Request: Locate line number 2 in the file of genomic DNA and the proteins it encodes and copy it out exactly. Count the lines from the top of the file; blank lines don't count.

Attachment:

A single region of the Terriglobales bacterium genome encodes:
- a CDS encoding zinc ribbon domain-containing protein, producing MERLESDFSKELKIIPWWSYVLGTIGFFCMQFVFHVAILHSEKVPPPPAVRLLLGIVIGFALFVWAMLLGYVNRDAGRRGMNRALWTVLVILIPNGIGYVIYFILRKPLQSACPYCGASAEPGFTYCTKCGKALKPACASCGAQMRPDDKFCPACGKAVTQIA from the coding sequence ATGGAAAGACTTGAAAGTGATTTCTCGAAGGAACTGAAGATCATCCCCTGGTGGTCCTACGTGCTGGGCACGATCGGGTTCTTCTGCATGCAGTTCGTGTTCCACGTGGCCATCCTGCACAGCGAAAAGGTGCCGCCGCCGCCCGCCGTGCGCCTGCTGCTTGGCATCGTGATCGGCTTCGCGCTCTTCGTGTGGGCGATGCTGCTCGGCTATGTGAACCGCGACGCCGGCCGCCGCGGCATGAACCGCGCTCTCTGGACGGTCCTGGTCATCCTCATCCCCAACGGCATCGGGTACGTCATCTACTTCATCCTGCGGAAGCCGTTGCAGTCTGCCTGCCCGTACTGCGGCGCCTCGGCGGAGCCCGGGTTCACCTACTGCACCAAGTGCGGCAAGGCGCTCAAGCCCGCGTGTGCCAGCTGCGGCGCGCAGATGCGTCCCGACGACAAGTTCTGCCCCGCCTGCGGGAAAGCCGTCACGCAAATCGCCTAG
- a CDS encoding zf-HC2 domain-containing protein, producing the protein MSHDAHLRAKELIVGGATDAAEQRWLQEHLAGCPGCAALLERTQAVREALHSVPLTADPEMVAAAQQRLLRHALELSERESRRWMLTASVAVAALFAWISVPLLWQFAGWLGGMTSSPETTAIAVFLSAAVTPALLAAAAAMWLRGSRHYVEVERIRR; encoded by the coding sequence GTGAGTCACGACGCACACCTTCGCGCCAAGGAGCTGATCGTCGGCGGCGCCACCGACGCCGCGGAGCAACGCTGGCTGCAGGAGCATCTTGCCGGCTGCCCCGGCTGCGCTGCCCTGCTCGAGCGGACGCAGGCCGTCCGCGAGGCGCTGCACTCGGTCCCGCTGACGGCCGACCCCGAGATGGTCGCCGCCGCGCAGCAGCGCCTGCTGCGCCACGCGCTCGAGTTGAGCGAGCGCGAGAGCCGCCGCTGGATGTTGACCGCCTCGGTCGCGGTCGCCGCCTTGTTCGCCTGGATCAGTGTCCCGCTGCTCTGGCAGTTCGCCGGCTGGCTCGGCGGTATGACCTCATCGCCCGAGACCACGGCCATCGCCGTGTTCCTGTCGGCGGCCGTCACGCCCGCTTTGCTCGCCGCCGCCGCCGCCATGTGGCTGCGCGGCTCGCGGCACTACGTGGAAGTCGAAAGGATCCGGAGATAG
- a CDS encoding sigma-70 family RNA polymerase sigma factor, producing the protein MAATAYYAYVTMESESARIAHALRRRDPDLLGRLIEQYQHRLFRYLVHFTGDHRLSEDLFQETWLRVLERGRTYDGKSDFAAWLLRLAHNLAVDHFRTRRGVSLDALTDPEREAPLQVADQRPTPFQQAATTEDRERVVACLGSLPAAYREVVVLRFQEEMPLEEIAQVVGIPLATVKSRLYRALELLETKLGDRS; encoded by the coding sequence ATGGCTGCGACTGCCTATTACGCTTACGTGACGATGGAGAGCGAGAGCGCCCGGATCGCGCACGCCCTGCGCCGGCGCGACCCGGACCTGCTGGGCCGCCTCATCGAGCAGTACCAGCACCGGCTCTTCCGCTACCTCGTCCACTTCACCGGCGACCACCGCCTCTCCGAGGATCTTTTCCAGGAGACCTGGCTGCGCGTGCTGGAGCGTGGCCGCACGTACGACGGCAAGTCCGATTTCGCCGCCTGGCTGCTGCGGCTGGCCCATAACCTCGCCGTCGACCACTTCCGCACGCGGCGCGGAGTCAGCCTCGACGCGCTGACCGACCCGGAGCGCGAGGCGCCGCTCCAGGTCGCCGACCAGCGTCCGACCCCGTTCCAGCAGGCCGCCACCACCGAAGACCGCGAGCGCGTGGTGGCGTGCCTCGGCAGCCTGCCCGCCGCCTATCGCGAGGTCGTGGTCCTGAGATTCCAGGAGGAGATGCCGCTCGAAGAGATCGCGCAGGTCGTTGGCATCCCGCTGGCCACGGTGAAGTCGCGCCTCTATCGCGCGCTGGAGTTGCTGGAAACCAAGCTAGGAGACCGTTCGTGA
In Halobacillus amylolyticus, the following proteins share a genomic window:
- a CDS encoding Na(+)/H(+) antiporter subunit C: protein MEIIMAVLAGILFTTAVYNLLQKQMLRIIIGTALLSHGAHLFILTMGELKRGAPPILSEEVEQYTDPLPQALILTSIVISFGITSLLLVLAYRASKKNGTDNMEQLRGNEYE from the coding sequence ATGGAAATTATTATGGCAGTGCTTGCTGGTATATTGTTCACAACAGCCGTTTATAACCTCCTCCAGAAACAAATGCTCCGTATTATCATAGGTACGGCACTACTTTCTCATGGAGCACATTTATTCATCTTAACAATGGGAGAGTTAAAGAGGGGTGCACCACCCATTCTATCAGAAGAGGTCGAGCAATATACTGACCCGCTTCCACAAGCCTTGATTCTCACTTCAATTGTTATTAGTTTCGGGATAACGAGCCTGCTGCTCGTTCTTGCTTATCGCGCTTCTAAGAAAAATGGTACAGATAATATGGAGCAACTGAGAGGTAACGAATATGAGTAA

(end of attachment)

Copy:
- a CDS encoding zinc ribbon domain-containing protein, producing MERLESDFSKELKIIPWWSYVLGTIGFFCMQFVFHVAILHSEKVPPPPAVRLLLGIVIGFALFVWAMLLGYVNRDAGRRGMNRALWTVLVILIPNGIGYVIYFILRKPLQSACPYCGASAEPGFTYCTKCGKALKPACASCGAQMRPDDKFCPACGKAVTQIA from the coding sequence ATGGAAAGACTTGAAAGTGATTTCTCGAAGGAACTGAAGATCATCCCCTGGTGGTCCTACGTGCTGGGCACGATCGGGTTCTTCTGCATGCAGTTCGTGTTCCACGTGGCCATCCTGCACAGCGAAAAGGTGCCGCCGCCGCCCGCCGTGCGCCTGCTGCTTGGCATCGTGATCGGCTTCGCGCTCTTCGTGTGGGCGATGCTGCTCGGCTATGTGAACCGCGACGCCGGCCGCCGCGGCATGAACCGCGCTCTCTGGACGGTCCTGGTCATCCTCATCCCCAACGGCATCGGGTACGTCATCTACTTCATCCTGCGGAAGCCGTTGCAGTCTGCCTGCCCGTACTGCGGCGCCTCGGCGGAGCCCGGGTTCACCTACTGCACCAAGTGCGGCAAGGCGCTCAAGCCCGCGTGTGCCAGCTGCGGCGCGCAGATGCGTCCCGACGACAAGTTCTGCCCCGCCTGCGGGAAAGCCGTCACGCAAATCGCCTAG